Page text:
Exploring Tito’s Hideaway – the Brijuni Islands

No visit to Istria would be complete without a visit to the Brijuni Islands, Tito’s summer retreat.  I was intrigued by this place.  For over 35 years the former leader of Yugoslavia spent 6 months a year here, built 3 summer palaces and set up his very own safari park.  We booked an organised tour and travelled by catamaran from Rovinj.  Son’s eyes lit up when he spotted this beauty at the quayside.  A great journey, just 40 minutes long but super smooth and very comfortable, with huge windows so you could take in the views.

06.20 - 16 - Catamaran for Brijuni and Venice

The Brijuni National Park is a group of 2 large and 12 small islands.  In 1983, 3 years after his death, Tito’s former private island was opened to the public.

We were met on the quayside by a guide – there were about 20 English speakers in our group and from this point on we were herded around.  The tour took around 3 hours. We visited the safari park, went past Tito’s former residence (completely hidden by trees so you see nothing), saw some ancient ruins and had half an hour in a little museum.

The museum was interesting, although Son would beg to differ.  We had to take it in turns to visit.  One of us went in while the other amused Son outside.  It was really not his thing, and keeping his 3 year old hands off everything was leading to epic stress levels.  So outside he had to go.  Once able to concentrate again, I thought the displays were fascinating.  They had various personal items belonging to Tito and the whole place brimmed with photos of him meeting world leaders and movie stars.  The world leaders brought exotic gifts – mainly animals from every continent.  The animals were kept in the safari park.  When they died, Tito had them stuffed and hung on the walls.  They’re still there.

06.20 - 07 - Tito's collection of stuffed animals in museum on Brijuni Major

06.20 - 08 - Tito museum in Brijuni Major

Sophia Loren, Elizabeth Taylor and Richard Burton to name but a few also holidayed here with him.  Loads of photos of them lining the walls too.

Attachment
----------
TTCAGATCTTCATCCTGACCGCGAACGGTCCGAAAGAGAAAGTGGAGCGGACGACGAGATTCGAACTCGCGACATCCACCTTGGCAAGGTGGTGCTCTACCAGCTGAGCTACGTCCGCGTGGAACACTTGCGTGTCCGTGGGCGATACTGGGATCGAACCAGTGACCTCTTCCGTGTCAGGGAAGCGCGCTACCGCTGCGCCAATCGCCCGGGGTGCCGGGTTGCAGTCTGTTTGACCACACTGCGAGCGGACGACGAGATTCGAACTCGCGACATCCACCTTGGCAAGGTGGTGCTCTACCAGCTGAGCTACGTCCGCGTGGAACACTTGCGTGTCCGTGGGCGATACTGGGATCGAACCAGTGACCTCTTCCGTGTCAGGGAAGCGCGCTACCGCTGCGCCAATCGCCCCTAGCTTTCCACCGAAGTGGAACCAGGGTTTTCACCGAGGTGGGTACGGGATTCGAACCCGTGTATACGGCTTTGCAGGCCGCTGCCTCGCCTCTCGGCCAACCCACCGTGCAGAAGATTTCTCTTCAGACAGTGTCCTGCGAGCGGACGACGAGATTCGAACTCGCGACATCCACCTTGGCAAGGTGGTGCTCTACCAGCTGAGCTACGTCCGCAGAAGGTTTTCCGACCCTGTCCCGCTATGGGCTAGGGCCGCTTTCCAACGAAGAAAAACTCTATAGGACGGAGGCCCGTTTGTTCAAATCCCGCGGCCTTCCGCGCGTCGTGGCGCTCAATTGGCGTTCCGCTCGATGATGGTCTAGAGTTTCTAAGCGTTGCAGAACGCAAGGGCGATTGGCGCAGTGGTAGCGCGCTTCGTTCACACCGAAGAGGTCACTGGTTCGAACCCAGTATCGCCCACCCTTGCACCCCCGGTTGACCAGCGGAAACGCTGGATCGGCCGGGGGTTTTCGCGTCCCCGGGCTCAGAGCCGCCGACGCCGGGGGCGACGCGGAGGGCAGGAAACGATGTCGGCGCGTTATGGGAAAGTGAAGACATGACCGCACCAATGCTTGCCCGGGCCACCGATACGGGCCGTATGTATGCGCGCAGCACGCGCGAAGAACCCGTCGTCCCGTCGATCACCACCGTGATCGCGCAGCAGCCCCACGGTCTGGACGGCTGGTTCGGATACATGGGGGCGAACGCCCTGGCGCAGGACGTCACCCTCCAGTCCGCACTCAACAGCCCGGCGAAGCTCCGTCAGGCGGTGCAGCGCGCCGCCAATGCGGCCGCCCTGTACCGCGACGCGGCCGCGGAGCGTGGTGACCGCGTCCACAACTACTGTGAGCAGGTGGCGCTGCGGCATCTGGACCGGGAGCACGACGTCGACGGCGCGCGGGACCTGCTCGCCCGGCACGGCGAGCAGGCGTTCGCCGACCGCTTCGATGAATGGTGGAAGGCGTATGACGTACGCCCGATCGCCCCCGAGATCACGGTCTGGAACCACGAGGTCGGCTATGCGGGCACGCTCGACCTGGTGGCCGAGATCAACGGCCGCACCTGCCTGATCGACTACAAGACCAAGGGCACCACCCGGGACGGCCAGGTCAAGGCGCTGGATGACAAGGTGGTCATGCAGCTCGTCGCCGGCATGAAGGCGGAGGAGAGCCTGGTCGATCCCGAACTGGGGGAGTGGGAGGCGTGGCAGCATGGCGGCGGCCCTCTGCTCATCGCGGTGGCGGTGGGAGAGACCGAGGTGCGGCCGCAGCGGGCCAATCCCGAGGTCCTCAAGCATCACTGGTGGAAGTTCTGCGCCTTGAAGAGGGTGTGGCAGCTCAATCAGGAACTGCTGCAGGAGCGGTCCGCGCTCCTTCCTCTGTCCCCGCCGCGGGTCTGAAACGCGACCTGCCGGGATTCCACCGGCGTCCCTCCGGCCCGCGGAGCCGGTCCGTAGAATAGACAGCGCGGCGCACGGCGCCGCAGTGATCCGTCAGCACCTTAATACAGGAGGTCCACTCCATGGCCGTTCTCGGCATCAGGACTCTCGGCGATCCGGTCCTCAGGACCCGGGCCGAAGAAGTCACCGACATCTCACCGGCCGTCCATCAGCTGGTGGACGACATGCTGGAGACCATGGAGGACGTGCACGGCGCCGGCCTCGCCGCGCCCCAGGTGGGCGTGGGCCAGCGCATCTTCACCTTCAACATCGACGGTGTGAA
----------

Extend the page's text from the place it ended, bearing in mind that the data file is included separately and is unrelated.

There was a little church nearby, apparently the stone used to build this was the same stone they used for the White House.

06.20 - 09 - Church on Brijuni Major

Museum done, we were herded to a small tourist train and climbed on board.  It took us through the safari park and around the perimeter of the island.  Son enjoyed this – we would beg to differ.  Leg room was limited to say the least, it was cramped and with the hot sun blazing down not the most comfortable train journey ever.

06.20 - 11 - Safari Train on Brijuni Major

The train stopped for 15 minutes near the elephant enclosure.  Indira Ghandi brought 2 elephants and a cow when she came to stay.  We had a look at the elephants once the circulation had returned to our cramped limbs.

06.20 - 13 - Elephants given to Tito by Indria Ghandi

There was just enough time to grab some drinks from the little bar, before it was back on the train and then back to the catamaran.

06.20 - 15 - Safari Park on Brijuni Major

It was interesting to visit this island given its history and the Tito connection, but I would have liked some free time to explore on our own.  This tour felt a bit like being in a cattle market, herded from one place to another to another.  I would have preferred to take our time, explore at our own pace and not feel so rushed.

Son snoozed most of the boat journey back, waking just in time to see Rovinj appear on the horizon.

06.20 - 18 -  View of Rovinj from catamaran

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